Hatha Yoga Pradīpikā of Svātmārāma

Aimée Crocker received the classic fifteenth-century book Hatha Yoga Pradīpikā by Svātmārāma from her friend Shikapur when she was touring India. He made a present of it in reply to questions she had about Hindu religions. It became a powerful influence on her. She wrote about it in her travel book And I’d Do It Again:

     It was perhaps a hard subject for me, but it was, all the same, a great revelation, and it gave me a comprehension of the deeper things of existence.

     Yoga is a Sanskrit word meaning concentration. It is today the name of one of the orthodox Hindu systems of belief. It has for its teaching the way in which the human being can become perfectly united with the Supreme Being. There are eight stages of this concentration: self-control, external and internal purity; postures (which have served as basis for many of the false Yoga “rackets” popularized in Europe and America by would-be intellectuals and handsome, money-seeking Hindus); regulation of the breath; restraint of the senses; steadying of the mind; fixing of the mind on the Supreme Being; and profound contemplation.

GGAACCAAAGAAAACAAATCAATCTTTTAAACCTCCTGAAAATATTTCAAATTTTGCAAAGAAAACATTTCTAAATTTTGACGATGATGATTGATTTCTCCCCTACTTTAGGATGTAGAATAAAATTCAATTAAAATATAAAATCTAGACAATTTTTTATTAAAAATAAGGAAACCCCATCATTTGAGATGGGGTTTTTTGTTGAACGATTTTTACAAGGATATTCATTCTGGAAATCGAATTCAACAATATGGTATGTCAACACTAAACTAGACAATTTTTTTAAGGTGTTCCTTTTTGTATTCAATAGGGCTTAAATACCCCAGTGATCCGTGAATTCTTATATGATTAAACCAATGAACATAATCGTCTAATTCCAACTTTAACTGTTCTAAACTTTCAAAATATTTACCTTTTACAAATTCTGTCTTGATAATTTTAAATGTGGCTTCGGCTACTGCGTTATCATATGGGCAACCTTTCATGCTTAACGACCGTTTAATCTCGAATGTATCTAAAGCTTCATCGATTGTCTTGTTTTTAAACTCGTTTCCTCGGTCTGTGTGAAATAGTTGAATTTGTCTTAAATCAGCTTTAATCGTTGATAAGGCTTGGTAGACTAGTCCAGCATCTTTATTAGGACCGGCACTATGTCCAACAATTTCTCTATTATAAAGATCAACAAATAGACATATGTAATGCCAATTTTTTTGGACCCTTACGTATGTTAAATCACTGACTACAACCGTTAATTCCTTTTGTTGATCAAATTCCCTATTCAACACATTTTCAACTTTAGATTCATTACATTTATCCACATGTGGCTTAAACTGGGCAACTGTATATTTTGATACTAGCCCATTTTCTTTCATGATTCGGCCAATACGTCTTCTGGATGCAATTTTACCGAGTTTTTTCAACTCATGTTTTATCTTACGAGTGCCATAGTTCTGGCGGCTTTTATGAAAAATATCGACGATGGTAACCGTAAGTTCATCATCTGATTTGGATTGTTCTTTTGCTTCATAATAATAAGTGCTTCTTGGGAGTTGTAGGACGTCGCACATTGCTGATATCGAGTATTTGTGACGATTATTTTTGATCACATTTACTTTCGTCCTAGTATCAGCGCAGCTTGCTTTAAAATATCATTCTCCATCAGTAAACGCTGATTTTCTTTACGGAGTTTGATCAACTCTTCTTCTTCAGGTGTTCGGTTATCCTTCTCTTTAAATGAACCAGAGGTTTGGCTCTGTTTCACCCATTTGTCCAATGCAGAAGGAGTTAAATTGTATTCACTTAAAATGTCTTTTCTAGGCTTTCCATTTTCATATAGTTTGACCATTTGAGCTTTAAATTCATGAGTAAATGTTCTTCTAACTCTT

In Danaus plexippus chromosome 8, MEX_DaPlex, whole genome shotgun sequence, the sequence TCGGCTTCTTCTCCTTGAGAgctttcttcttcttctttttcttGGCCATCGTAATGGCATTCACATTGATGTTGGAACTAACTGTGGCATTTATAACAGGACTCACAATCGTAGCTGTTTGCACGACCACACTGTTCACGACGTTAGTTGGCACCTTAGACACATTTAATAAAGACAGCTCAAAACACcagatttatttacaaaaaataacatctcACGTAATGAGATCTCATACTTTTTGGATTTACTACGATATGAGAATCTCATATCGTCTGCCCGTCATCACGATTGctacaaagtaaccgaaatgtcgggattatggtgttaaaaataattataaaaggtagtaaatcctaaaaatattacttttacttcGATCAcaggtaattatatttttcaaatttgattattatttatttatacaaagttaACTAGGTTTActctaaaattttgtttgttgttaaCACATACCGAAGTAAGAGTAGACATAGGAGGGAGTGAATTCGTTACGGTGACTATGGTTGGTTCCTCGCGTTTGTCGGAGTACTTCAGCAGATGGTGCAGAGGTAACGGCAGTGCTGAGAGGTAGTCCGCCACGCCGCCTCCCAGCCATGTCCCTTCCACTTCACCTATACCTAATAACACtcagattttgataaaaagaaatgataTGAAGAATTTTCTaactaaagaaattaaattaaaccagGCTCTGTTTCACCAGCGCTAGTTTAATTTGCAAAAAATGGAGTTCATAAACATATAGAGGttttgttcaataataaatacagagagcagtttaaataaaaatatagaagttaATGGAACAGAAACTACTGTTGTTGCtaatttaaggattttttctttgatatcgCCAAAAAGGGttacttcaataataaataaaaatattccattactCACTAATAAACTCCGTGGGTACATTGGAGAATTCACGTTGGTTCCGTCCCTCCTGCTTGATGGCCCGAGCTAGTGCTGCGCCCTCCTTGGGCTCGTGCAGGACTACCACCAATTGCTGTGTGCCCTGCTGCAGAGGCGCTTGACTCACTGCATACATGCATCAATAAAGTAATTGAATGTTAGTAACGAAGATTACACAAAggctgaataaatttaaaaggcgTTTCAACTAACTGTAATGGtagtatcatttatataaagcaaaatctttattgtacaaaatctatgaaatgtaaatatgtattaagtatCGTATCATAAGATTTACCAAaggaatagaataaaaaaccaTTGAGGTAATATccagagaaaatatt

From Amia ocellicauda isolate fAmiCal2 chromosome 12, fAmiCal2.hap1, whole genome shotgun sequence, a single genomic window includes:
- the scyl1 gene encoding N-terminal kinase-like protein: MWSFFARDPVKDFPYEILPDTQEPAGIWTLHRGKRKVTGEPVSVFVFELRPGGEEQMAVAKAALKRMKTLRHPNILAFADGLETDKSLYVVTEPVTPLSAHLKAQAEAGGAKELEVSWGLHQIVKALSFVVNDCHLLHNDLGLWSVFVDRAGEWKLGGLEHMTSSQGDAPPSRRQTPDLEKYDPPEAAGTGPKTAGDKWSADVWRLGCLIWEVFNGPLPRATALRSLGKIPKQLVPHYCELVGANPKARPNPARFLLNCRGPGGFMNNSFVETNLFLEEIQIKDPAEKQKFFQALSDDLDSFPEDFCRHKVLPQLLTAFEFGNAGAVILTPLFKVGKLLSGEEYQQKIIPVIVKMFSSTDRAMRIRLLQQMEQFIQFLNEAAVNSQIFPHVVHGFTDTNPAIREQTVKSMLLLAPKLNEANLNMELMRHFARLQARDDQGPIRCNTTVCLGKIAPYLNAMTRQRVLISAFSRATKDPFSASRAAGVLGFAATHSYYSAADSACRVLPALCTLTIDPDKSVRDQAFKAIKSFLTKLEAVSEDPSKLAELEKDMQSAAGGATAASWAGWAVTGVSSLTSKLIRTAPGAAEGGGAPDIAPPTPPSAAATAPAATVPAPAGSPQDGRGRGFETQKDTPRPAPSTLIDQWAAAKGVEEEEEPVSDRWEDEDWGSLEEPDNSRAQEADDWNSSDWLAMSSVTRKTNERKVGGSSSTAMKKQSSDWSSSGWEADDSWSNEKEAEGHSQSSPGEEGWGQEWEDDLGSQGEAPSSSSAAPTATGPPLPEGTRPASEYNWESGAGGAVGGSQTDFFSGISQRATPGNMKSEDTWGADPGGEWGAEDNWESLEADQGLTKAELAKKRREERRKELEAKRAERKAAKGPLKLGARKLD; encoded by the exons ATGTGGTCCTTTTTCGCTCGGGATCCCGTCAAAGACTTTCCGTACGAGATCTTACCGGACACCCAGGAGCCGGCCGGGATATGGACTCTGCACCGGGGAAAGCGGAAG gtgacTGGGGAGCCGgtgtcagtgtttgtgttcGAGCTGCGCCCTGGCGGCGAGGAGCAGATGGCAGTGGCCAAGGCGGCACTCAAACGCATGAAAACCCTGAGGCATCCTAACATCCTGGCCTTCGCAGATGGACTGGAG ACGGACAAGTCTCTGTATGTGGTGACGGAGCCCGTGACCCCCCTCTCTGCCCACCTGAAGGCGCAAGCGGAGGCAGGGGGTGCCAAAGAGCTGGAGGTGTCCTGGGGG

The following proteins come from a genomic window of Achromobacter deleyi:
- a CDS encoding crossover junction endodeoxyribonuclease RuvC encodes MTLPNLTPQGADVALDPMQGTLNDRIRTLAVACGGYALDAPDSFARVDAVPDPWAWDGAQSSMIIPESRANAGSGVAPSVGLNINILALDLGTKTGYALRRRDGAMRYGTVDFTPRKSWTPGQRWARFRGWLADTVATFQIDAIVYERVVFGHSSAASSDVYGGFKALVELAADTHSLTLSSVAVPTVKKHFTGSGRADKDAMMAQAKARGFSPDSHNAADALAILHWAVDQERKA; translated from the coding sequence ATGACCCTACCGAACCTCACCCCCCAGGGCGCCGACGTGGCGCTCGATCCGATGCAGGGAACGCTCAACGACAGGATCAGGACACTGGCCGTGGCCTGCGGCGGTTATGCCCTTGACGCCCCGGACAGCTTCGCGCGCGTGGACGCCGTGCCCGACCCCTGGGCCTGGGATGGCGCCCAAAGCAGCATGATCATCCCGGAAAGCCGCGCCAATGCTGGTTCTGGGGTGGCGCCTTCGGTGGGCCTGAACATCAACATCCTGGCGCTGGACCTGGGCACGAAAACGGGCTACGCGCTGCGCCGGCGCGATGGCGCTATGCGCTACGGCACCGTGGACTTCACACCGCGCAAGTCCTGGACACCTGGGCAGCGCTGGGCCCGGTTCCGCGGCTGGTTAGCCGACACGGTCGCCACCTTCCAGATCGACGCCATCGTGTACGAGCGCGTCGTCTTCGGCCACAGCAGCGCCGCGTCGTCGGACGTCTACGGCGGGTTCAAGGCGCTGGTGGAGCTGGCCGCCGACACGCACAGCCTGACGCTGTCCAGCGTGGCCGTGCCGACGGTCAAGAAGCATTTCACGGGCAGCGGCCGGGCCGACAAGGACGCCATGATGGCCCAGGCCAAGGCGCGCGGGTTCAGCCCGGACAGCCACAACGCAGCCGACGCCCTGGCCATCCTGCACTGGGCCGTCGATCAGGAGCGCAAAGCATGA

The Yogin, or follower of the Yogi creed, may attain eight great powers when he arrives at maturity of the samyama, the last three of the stages. He may shrink into the diminutive form of the atom or may obtain perfect control and dominion over everything or yet possess a knowledge of all things that have or may happen in the earth or in the heavenly bodies. The Yogin may even attain the powers of comprehension of the most subtle elements and be able to see all objects at once as he approaches the identity with the Supreme and become part of Him.

The Hathapradīpikā of Svātmārāma was first published in 1893 on behalf of the Bombay Theosophical Publishing Fund. This was one of the fruits of the many efforts made by members of the Theosophical Society in the 19th century to bring Eastern literature and knowledge to the attention of the public in general and of the Western world in particular. It consists of four chapters that include information about purification (satkarma), posture (āsana), breath control (prānāyāma), spiritual centres in the body (chakra), coiled power (kundalini), force postures (bandha), (kriyā), energy (shakti), subtle/gross bodily connections (nādi), and symbolic gestures (mudrā), among other topics.

Hatha Yoga Pradīpikā runs in the line of Hindu yoga (to distinguish from Buddhist and Jain yoga) and is dedicated to The First Lord (Ādinātha), one of the names of Lord Śiva (the Hindu god of destruction and renewal), who is described in several texts from the Dattātreyayogaśāstra onwards as having imparted the secret of haṭha yoga to his divine consort Pārvati.

Read online